Flu Season and Doctors: Following Your Own Advice?

Once the leaves turn and we transition from fall to winter it doesn’t take long before flu shot campaigns start to take effect. While healthcare providers will urge their patients to get their annual flu shot, many don’t follow their own advice. According to the Centers for Disease Control and Prevention (CDC), only 40% of healthcare professionals will get their annual flu shot.

And that’s not enough.

For healthy individuals, the CDC recommends that all healthcare professionals, medical students, trainees, and other high-risk groups (such as employees of assisted living communities) be vaccinated against the influenza virus. Among unvaccinated healthcare personnel who did not intend to get the flu vaccination during this flu season, the most common reason reported for not getting vaccinated was that they don’t think that flu vaccines work. The second most common reason was that they don’t need the vaccine.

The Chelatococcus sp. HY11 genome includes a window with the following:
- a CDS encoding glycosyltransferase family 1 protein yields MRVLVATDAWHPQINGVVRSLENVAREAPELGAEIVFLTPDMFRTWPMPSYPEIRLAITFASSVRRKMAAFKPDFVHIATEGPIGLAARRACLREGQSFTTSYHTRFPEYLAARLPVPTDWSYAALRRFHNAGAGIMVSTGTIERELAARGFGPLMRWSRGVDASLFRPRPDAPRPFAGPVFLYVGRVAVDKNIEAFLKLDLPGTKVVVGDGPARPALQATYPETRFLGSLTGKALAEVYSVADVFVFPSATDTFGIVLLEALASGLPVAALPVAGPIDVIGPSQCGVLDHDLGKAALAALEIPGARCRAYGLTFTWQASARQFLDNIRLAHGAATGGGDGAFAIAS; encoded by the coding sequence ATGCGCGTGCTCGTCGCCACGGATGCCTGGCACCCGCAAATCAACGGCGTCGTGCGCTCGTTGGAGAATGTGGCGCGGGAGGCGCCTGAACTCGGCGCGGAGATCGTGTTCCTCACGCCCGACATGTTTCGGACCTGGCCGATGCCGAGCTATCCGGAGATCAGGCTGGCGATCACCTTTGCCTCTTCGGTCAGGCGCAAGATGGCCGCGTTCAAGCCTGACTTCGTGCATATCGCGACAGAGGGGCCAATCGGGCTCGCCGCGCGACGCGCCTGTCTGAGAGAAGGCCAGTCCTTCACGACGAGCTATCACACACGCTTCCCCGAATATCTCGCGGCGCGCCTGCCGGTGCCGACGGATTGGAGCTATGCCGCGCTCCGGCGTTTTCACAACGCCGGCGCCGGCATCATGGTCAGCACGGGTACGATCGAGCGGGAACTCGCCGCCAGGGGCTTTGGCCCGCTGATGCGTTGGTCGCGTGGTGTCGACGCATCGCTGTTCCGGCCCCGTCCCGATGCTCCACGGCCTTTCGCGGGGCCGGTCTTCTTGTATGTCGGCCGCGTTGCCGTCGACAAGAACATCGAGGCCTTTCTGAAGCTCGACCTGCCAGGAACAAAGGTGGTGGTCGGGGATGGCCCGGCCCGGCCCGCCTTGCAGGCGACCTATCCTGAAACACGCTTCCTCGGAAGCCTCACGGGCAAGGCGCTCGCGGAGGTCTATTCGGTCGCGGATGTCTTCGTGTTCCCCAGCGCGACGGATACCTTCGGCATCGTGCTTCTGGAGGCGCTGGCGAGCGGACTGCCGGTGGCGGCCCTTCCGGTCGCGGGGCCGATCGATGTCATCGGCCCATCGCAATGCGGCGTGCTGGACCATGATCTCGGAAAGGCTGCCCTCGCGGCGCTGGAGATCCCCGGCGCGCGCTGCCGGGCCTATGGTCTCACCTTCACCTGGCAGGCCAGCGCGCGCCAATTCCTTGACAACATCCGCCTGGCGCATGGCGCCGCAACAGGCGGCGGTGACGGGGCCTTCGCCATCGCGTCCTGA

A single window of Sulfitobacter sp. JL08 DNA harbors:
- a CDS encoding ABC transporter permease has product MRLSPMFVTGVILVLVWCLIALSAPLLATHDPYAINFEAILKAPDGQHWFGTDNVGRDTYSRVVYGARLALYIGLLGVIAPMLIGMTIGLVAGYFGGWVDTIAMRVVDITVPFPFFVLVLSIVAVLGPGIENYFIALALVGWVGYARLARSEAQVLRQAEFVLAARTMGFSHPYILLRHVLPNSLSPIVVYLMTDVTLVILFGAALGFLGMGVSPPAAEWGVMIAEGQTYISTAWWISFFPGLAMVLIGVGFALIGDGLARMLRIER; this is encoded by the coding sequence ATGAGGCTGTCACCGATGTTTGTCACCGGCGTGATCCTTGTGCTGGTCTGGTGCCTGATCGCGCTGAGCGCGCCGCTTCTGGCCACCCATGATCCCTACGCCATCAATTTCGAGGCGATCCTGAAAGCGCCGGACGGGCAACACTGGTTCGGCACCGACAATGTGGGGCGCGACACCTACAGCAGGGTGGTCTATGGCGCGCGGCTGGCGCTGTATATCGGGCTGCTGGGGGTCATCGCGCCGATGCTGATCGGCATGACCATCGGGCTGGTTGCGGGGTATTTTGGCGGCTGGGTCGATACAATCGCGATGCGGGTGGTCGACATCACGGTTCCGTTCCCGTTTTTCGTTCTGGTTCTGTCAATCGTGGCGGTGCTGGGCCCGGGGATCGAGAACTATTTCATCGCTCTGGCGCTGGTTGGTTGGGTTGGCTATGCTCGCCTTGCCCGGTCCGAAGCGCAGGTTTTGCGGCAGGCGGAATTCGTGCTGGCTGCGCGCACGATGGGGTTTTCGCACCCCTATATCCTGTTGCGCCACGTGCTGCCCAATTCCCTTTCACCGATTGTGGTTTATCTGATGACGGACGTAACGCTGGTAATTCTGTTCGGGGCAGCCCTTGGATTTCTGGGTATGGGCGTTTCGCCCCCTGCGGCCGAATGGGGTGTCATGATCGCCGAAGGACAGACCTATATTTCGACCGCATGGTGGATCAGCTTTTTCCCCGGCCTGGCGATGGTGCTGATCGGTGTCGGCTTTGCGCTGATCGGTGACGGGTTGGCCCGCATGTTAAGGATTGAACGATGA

Dr. Téa Collins of the World Medical Association — an international doctors’ group representing over 9 million doctors — is campaigning for greater uptake of flu vaccination by health professionals. Collins says doctors have an “ethical and moral duty” to do all in their power to protect vulnerable patients — and that includes following the official recommendations to have the flu vaccine every year.

“We know that physicians and other healthcare workers are at increased risk of getting the flu virus and of transmitting it, particularly in a clinical setting. The most effective way to prevent this, is immunization against the flu,” she says. “It’s a matter of medical ethics and patient safety.”

With one in five Americans getting the flu every year, it is critical that there are healthy doctors ready to take care of these patients. On average, 200,000 people are hospitalized and 36,000 die each year from the influenza virus. Vaccinations can protect both patients and healthcare providers from becoming infected with influenza and transmitting the contagious virus to others.

“We need to lead by our example. If physicians get vaccinated, there is a good chance that patients will emulate their example,” said Dr. Collins.